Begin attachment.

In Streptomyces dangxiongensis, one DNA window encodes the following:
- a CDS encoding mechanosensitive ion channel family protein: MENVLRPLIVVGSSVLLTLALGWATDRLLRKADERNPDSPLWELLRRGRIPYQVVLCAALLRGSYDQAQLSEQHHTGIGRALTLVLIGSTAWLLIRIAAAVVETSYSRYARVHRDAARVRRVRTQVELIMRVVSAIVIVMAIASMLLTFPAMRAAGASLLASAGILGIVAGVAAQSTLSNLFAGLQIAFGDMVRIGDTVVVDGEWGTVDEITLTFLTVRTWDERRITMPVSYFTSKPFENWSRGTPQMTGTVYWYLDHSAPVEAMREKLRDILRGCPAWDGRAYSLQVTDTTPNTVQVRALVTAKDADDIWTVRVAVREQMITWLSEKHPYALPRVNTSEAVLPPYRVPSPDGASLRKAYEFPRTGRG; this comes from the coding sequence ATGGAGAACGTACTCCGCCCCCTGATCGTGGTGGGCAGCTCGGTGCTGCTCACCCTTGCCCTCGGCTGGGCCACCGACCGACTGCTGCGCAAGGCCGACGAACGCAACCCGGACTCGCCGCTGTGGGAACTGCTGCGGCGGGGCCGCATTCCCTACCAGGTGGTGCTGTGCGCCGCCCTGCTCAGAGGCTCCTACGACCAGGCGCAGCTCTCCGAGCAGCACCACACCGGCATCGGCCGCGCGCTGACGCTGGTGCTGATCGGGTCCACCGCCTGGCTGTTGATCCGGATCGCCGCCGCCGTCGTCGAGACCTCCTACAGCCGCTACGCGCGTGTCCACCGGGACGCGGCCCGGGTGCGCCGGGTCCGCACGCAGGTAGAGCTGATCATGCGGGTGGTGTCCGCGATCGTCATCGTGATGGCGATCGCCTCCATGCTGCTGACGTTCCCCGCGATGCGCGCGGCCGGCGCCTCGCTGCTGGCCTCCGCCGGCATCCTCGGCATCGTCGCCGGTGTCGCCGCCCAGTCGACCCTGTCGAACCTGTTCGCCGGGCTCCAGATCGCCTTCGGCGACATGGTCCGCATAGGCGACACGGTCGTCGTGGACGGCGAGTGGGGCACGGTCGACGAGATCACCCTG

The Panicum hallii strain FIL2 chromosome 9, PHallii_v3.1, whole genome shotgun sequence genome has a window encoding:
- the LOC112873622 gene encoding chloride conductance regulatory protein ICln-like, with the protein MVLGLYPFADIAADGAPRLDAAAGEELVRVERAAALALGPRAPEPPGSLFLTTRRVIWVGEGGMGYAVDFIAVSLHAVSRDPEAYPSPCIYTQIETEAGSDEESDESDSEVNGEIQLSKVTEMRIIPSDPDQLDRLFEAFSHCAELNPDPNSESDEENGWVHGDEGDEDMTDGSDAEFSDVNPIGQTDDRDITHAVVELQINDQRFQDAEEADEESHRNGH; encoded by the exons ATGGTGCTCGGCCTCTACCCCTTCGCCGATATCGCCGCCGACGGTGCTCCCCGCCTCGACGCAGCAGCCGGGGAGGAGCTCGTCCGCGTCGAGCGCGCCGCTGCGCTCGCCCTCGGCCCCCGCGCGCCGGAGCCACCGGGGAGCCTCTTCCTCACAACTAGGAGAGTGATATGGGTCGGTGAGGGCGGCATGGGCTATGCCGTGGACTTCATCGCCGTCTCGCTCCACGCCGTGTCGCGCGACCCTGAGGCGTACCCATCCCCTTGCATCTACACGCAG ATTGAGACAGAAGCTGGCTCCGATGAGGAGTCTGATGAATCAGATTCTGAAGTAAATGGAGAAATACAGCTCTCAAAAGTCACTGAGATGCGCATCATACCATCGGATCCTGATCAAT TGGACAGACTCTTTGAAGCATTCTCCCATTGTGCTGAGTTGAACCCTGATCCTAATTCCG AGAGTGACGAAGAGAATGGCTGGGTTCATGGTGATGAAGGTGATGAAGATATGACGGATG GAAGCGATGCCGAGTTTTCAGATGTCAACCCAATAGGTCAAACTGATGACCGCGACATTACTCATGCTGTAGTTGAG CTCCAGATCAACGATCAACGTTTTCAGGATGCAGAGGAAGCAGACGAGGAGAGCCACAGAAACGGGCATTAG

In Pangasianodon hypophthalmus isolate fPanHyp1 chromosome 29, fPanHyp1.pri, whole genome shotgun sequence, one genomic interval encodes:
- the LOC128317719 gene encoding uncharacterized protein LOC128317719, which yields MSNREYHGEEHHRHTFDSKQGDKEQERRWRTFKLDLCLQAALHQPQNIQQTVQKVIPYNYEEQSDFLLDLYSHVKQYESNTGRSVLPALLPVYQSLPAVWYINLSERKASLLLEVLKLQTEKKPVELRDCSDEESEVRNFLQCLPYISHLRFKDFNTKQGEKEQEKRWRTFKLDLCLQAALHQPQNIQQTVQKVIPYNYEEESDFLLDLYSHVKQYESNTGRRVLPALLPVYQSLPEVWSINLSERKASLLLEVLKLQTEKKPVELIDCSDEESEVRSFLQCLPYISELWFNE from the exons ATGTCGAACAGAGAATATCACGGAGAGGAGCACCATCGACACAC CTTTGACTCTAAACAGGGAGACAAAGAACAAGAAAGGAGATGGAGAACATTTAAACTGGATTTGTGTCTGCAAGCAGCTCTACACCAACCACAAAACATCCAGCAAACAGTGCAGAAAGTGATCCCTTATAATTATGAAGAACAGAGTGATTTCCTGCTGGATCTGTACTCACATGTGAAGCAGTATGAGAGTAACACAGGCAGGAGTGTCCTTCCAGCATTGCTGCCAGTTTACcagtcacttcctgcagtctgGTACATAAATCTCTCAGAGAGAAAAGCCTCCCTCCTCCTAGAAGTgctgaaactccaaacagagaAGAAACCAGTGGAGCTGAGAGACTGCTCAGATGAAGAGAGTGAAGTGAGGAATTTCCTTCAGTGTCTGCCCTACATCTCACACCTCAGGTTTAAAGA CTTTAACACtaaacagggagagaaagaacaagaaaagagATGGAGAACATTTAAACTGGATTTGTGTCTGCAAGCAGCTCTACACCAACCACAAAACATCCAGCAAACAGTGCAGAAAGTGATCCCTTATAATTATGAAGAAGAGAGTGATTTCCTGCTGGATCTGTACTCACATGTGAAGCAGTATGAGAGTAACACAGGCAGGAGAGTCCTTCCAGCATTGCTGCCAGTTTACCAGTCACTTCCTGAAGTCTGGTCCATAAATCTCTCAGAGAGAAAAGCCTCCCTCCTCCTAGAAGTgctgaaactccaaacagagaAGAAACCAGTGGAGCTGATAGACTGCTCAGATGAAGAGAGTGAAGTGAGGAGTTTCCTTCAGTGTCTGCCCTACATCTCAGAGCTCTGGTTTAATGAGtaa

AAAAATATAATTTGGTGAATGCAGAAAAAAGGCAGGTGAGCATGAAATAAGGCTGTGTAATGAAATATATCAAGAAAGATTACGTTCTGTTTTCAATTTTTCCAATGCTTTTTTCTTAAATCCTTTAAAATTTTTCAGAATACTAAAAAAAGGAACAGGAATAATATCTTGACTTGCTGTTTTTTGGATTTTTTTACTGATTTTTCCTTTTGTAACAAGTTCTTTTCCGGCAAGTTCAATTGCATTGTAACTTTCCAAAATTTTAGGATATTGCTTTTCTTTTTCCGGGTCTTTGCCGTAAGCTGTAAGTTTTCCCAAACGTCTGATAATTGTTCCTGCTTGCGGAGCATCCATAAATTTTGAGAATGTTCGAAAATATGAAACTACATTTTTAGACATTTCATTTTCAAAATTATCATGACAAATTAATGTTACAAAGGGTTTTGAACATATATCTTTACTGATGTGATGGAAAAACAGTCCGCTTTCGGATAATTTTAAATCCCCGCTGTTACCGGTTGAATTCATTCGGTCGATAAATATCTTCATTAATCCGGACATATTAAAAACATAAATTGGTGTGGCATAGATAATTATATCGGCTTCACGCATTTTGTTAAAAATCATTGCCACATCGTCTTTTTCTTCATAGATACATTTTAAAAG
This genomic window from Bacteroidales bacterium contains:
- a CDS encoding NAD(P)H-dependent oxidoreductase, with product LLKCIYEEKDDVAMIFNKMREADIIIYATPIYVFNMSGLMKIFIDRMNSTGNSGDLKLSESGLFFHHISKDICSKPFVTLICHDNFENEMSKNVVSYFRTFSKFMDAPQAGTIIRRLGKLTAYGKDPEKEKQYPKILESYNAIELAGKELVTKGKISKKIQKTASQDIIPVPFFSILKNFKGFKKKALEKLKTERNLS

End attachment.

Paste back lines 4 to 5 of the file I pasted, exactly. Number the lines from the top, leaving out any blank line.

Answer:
- the LOC112873622 gene encoding chloride conductance regulatory protein ICln-like, with the protein MVLGLYPFADIAADGAPRLDAAAGEELVRVERAAALALGPRAPEPPGSLFLTTRRVIWVGEGGMGYAVDFIAVSLHAVSRDPEAYPSPCIYTQIETEAGSDEESDESDSEVNGEIQLSKVTEMRIIPSDPDQLDRLFEAFSHCAELNPDPNSESDEENGWVHGDEGDEDMTDGSDAEFSDVNPIGQTDDRDITHAVVELQINDQRFQDAEEADEESHRNGH; encoded by the exons ATGGTGCTCGGCCTCTACCCCTTCGCCGATATCGCCGCCGACGGTGCTCCCCGCCTCGACGCAGCAGCCGGGGAGGAGCTCGTCCGCGTCGAGCGCGCCGCTGCGCTCGCCCTCGGCCCCCGCGCGCCGGAGCCACCGGGGAGCCTCTTCCTCACAACTAGGAGAGTGATATGGGTCGGTGAGGGCGGCATGGGCTATGCCGTGGACTTCATCGCCGTCTCGCTCCACGCCGTGTCGCGCGACCCTGAGGCGTACCCATCCCCTTGCATCTACACGCAG ATTGAGACAGAAGCTGGCTCCGATGAGGAGTCTGATGAATCAGATTCTGAAGTAAATGGAGAAATACAGCTCTCAAAAGTCACTGAGATGCGCATCATACCATCGGATCCTGATCAAT TGGACAGACTCTTTGAAGCATTCTCCCATTGTGCTGAGTTGAACCCTGATCCTAATTCCG AGAGTGACGAAGAGAATGGCTGGGTTCATGGTGATGAAGGTGATGAAGATATGACGGATG GAAGCGATGCCGAGTTTTCAGATGTCAACCCAATAGGTCAAACTGATGACCGCGACATTACTCATGCTGTAGTTGAG CTCCAGATCAACGATCAACGTTTTCAGGATGCAGAGGAAGCAGACGAGGAGAGCCACAGAAACGGGCATTAG

In Pangasianodon hypophthalmus isolate fPanHyp1 chromosome 29, fPanHyp1.pri, whole genome shotgun sequence, one genomic interval encodes: